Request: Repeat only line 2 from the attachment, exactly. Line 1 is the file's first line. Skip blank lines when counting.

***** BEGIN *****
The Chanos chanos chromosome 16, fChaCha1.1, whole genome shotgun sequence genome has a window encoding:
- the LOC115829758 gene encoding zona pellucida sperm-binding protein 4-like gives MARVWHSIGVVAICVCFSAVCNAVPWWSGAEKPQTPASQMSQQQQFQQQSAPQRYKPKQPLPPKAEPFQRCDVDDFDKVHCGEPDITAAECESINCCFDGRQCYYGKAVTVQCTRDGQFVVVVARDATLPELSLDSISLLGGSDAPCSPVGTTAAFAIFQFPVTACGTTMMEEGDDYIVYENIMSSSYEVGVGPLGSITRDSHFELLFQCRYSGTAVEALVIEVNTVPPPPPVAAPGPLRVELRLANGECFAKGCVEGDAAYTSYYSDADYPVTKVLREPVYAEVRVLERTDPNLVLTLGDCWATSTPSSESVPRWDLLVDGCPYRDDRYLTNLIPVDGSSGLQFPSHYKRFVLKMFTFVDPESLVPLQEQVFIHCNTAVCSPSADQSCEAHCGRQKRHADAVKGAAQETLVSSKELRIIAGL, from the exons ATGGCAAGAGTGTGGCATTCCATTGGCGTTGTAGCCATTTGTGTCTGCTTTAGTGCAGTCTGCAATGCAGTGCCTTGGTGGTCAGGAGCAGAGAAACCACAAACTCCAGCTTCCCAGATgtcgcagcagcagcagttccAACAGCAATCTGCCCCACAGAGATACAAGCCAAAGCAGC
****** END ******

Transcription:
- the LOC115829758 gene encoding zona pellucida sperm-binding protein 4-like gives MARVWHSIGVVAICVCFSAVCNAVPWWSGAEKPQTPASQMSQQQQFQQQSAPQRYKPKQPLPPKAEPFQRCDVDDFDKVHCGEPDITAAECESINCCFDGRQCYYGKAVTVQCTRDGQFVVVVARDATLPELSLDSISLLGGSDAPCSPVGTTAAFAIFQFPVTACGTTMMEEGDDYIVYENIMSSSYEVGVGPLGSITRDSHFELLFQCRYSGTAVEALVIEVNTVPPPPPVAAPGPLRVELRLANGECFAKGCVEGDAAYTSYYSDADYPVTKVLREPVYAEVRVLERTDPNLVLTLGDCWATSTPSSESVPRWDLLVDGCPYRDDRYLTNLIPVDGSSGLQFPSHYKRFVLKMFTFVDPESLVPLQEQVFIHCNTAVCSPSADQSCEAHCGRQKRHADAVKGAAQETLVSSKELRIIAGL, from the exons ATGGCAAGAGTGTGGCATTCCATTGGCGTTGTAGCCATTTGTGTCTGCTTTAGTGCAGTCTGCAATGCAGTGCCTTGGTGGTCAGGAGCAGAGAAACCACAAACTCCAGCTTCCCAGATgtcgcagcagcagcagttccAACAGCAATCTGCCCCACAGAGATACAAGCCAAAGCAGC